By Ian Sewell
This article was published in the August 2014 edition of Soul Search, the Journal of The Sole Society
Henry Sewell was born on 22nd April 1885 to Louisa Sewell in Stratford, Essex – father unknown. Despite much searching I can find nothing in the records for Louisa prior to the 1871 census. Clearly some thing had occurred for her to move from the family home in Stebbing, Essex though curiously I can find no trace of her parents either prior to 1871.
On 2nd August 1886 Louisa married William Reeve, giving birth to Edith in November of that year, the first of 8 children .
In the 1901 census Henry is using the surname Reeve and is living with Charles and Mary Sanders in Bethnal Green, Mary being one of Louisa’s older sisters, with an occupation of Bricklayer. However when Henry married Ada Reese in December 1909 he reverted to his mother’s maiden name, Sewell. Henry and Ada had two children before the war intervened; Ada in 1910 and Flo in 1913.
When the war begun Henry answered the call of his nation and enlisted on 26th August in the Garrison Artillery No. 45639 where his occupation was given as wheelwright’s apprentice. However he was then discharged on 4th December as he was ‘not likely to become an efficient soldier due to two operations on his foot and bone having been removed. His marching powers are limited as a result.’
One would have thought that the war was over for Henry but then a strange thing happened. One week later on the 11th December Henry once again enlisted, this time in the Garrison Artillery No. 132147.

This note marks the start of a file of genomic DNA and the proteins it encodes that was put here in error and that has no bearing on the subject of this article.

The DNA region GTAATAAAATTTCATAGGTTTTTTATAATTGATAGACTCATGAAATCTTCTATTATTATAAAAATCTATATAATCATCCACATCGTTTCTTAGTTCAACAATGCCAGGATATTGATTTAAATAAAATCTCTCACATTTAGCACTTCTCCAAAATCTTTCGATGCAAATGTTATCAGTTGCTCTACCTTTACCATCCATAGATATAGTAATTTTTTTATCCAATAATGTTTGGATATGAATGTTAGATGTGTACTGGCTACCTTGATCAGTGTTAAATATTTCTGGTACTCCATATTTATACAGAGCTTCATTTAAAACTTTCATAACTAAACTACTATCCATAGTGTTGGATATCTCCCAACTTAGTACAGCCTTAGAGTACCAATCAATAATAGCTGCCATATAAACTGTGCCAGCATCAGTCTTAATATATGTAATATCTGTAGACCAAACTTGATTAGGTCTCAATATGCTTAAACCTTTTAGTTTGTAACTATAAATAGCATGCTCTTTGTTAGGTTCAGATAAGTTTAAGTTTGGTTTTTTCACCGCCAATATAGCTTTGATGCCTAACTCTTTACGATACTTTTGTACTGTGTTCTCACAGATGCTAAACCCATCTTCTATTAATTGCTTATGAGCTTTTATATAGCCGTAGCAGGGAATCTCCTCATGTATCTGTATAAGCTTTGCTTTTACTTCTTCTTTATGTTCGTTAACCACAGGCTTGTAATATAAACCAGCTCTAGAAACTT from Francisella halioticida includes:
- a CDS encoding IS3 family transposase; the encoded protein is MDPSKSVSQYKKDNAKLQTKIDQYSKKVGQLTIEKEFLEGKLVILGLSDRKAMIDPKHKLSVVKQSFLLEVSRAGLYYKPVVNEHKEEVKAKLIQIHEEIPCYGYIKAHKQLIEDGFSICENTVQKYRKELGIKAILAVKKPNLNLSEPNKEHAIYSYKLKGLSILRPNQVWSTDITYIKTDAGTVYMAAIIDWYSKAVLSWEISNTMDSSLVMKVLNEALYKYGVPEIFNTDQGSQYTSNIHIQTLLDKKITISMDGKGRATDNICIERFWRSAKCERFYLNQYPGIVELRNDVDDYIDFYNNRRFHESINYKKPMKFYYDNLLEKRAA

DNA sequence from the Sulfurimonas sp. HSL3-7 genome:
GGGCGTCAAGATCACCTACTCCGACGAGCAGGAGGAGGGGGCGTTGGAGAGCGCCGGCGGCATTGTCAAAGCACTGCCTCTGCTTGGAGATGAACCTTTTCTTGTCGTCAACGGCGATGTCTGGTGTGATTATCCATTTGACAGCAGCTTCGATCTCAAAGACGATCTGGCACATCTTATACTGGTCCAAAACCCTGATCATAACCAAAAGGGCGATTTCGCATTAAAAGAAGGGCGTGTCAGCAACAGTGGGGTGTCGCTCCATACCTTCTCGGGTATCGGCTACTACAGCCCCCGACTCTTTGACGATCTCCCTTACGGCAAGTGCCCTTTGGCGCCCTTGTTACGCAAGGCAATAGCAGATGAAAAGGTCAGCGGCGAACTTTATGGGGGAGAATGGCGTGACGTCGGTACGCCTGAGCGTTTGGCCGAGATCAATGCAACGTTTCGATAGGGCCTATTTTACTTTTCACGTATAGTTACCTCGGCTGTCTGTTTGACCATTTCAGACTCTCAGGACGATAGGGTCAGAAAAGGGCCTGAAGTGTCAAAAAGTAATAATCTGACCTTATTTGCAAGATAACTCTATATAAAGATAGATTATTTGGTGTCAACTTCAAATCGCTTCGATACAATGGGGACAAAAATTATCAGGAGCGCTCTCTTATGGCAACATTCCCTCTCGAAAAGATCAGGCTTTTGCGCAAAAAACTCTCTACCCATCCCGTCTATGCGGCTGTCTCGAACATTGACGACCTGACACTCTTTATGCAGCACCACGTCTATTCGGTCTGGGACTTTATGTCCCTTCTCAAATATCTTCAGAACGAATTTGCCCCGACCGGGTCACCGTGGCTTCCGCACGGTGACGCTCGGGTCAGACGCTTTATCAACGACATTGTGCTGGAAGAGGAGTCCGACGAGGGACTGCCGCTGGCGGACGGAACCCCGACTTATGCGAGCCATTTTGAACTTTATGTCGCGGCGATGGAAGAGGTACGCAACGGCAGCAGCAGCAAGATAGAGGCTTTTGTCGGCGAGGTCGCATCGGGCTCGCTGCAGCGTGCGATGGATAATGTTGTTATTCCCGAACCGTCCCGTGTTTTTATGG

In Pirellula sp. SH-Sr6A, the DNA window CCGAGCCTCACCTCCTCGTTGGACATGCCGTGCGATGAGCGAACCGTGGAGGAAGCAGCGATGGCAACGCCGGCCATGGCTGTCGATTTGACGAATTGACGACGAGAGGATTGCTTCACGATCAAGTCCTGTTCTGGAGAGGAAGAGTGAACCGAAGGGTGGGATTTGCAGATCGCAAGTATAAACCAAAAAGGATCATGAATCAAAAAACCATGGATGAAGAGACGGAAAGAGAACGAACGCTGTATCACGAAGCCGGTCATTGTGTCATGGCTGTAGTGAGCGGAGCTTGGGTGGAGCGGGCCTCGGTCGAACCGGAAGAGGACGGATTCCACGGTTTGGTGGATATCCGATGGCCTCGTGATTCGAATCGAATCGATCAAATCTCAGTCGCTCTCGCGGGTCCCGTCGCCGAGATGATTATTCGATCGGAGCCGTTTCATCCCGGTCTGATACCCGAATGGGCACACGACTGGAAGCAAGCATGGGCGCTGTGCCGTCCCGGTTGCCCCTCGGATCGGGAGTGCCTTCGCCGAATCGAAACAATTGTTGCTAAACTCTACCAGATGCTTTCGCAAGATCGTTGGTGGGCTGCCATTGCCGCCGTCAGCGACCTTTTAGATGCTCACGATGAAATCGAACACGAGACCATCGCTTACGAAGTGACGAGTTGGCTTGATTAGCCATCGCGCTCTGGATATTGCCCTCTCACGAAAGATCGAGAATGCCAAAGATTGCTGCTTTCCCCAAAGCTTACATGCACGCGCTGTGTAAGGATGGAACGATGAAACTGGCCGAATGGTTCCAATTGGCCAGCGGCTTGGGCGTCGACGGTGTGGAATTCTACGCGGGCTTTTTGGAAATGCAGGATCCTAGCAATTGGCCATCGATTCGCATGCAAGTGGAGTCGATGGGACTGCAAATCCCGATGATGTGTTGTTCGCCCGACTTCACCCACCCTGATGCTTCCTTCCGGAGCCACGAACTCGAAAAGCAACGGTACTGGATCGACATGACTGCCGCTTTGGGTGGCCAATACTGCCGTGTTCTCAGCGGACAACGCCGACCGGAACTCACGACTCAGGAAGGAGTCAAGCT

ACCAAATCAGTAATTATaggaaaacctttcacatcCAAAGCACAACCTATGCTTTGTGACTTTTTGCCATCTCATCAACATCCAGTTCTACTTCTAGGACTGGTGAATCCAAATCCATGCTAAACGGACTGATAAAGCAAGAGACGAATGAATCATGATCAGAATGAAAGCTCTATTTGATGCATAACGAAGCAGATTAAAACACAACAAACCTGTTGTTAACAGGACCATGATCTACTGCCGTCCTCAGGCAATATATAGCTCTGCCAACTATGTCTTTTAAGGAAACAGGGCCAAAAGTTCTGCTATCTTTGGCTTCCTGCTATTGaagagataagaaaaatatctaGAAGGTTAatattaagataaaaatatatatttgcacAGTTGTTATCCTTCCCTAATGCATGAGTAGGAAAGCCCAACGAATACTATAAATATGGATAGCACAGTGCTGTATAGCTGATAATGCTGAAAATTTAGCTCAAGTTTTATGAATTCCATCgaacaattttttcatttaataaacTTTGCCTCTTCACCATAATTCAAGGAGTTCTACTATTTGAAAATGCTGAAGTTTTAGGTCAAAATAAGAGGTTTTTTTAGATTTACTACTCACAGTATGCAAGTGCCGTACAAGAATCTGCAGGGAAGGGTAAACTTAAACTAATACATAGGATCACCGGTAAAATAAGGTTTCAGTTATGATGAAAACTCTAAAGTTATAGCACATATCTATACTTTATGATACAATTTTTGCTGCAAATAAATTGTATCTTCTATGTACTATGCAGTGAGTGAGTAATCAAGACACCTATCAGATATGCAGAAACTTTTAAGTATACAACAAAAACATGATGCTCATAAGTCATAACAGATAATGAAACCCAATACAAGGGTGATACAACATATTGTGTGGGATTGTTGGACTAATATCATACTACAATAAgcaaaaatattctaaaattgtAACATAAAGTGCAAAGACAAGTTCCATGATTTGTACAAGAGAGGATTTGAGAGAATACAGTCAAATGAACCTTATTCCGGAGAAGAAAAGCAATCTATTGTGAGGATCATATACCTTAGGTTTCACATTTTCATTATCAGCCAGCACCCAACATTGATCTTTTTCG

The Royal Garrison Artillery was the branch of the artillery which originally was responsible for the manning the guns and fortresses of the British Empire. In WW1 they expand massively taking over the role of providing artillery barrages with the heaviest guns far behind the main lines. Clearly the need for marching would be limited or Henry was able to convince the recruiters that his disability would not be a hindrance.
Unfortunately the records do not provide much more details on Henry’s time in the forces other than on the 2nd December 1917 he was transferred to the Labour Corps, though he must have some time on leave as Ivy was born in December 1916. One of the tasks of The Labour Corps was that of delivering goods to the front line and undoubtedly Henry’s skill as a wheelwright would have played a part in his transfer.
Henry was demobilised on 9th September 1919 and returned to West Ham and his family and had four more children Henry (1919), Harold (1922), Leslie (1928) – My father and Joyce (1930). Like many soldiers Henry ever spoke of his time in the war, which lead to many of his children thinking he did not fight, nor was his foot ever a hindrance!